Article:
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The World Is Wondering Why The Dead US Soldiers Were Even In Niger

President Trump’s inexplicable fight with the dowager of a Green Beret who was murdered in Niger has started a political firestorm that hints at no fading away. It’s likewise conveyed new regard for a little-known part of Washington’s progressing war on dread: The Pentagon is quickly extending its essence in Africa and is presently occupied with military operations — including dynamic battle — in the greater part twelve African nations.

It’s a fight that takes place largely in the shadows, led by small teams of US special operations forces. In Somalia, Navy SEALs are hunting members of al-Qaeda and ISIS-linked militants from groups like al-Shabaab (one of the commandos died in a botched raid earlier this year). In Libya, they’re carrying out counterterror missions like the one that capturedAhmed Abu Khattala, a militant linked to the deadly assault on the American diplomatic compound in Benghazi. And in Djibouti, the US flies armed drones out of a major airbase at Camp Lemonnier, which is also used for counterterrorism and counter-piracy operations in the region.

US forces have also regularly conducted raids and other missions in Chad, Cameroon, Uganda, and, of course, Niger, where there are at least 800 American troops deployed.

With 6,000 troops operating in Africa, and US commanders describing the continent as the next big battleground in the terror fight, the pace and number of American military engagements is certain to increase even more sharply. That raises legitimate new questions about whether the US has committed itself to unending and expanding war in Africa through missions that are taking place with nearly no political or public oversight.


Most US missions aren’t intended to involve any form of combat. Instead, they’re designed to help African nations build up their own capacity to fight militants inside their borders without American help. The theory underlying all of these missions is that it’s cheaper, less risky, and more effective to train and equip local forces to fight than rely on American troops operating far from home on unfamiliar terrain. The problem is that it’s not clear those types of missions work — let alone serve broader US security interests.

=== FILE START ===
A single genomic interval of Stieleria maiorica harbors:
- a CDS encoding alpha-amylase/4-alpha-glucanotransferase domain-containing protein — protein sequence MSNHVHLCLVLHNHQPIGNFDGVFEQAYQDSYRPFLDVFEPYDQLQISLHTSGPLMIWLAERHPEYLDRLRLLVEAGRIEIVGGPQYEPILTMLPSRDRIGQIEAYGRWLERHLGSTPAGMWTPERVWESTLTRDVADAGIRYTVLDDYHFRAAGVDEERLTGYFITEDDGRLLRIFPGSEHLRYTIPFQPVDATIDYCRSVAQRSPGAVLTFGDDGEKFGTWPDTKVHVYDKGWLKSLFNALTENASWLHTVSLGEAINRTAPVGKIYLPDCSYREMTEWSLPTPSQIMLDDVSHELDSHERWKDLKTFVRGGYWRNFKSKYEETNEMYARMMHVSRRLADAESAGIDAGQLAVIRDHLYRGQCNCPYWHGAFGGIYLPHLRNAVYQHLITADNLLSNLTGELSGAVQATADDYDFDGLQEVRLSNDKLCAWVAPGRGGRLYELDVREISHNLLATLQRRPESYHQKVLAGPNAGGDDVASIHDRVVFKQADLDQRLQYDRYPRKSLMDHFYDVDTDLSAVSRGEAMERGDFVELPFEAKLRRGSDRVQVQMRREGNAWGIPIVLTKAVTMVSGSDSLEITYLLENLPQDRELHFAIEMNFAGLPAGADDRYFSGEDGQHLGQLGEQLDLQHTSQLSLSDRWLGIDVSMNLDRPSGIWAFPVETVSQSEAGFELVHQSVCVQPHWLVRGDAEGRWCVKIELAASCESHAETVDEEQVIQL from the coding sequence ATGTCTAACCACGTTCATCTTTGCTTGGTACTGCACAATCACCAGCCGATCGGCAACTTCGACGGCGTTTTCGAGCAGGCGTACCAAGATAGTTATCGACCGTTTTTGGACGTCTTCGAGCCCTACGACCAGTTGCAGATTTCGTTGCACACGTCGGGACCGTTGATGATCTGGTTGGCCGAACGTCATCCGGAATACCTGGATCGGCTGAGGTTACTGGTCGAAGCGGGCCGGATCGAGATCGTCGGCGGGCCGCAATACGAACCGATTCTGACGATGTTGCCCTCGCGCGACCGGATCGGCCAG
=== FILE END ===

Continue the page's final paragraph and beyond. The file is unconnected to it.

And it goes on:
However, in countries like Niger and Mali, the US has struggled to build effective local capacity to fight terrorism, in part because of the difficulty of the task and the relatively meager resources allocated (tens of millions of dollars, compared to the billions spent in places like Afghanistan or Syria).

Modern US advisory efforts attempt to minimize risk to American forces like those killed in Niger by distinguishing between “train and assist” and “advise, assist, and accompany” missions. In the former, US troops generally stay on well-secured bases or embassy grounds, providing training or remote assistance where allowed by their mission parameters. In the latter, US troops actually accompany local forces on their missions, exposing themselves to the same risks as their counterparts battling al-Qaeda or other violent extremists.

The latter type of mission — the kind where US forces face risk — is far more effective. However, it exposes US troops, often in places where the US has no military infrastructure for combat air support or medical evacuation.


Written by How Africa

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